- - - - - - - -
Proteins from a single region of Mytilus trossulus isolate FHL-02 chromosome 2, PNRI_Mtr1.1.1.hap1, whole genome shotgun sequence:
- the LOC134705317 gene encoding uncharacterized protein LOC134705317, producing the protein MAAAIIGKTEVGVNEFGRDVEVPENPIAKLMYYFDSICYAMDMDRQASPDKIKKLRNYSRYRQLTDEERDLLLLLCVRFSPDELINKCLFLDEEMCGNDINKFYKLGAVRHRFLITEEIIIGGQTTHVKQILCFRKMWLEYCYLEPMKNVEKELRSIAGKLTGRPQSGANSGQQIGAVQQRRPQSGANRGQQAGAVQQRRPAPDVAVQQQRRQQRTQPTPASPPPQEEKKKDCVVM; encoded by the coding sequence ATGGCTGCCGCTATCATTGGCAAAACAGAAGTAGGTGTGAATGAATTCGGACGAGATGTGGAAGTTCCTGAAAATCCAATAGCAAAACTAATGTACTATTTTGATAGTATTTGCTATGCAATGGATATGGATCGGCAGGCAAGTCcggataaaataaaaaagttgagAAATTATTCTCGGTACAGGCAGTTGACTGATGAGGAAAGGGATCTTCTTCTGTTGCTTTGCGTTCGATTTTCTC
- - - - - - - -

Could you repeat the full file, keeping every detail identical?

Proteins from a single region of Mytilus trossulus isolate FHL-02 chromosome 2, PNRI_Mtr1.1.1.hap1, whole genome shotgun sequence:
- the LOC134705317 gene encoding uncharacterized protein LOC134705317, producing the protein MAAAIIGKTEVGVNEFGRDVEVPENPIAKLMYYFDSICYAMDMDRQASPDKIKKLRNYSRYRQLTDEERDLLLLLCVRFSPDELINKCLFLDEEMCGNDINKFYKLGAVRHRFLITEEIIIGGQTTHVKQILCFRKMWLEYCYLEPMKNVEKELRSIAGKLTGRPQSGANSGQQIGAVQQRRPQSGANRGQQAGAVQQRRPAPDVAVQQQRRQQRTQPTPASPPPQEEKKKDCVVM; encoded by the coding sequence ATGGCTGCCGCTATCATTGGCAAAACAGAAGTAGGTGTGAATGAATTCGGACGAGATGTGGAAGTTCCTGAAAATCCAATAGCAAAACTAATGTACTATTTTGATAGTATTTGCTATGCAATGGATATGGATCGGCAGGCAAGTCcggataaaataaaaaagttgagAAATTATTCTCGGTACAGGCAGTTGACTGATGAGGAAAGGGATCTTCTTCTGTTGCTTTGCGTTCGATTTTCTC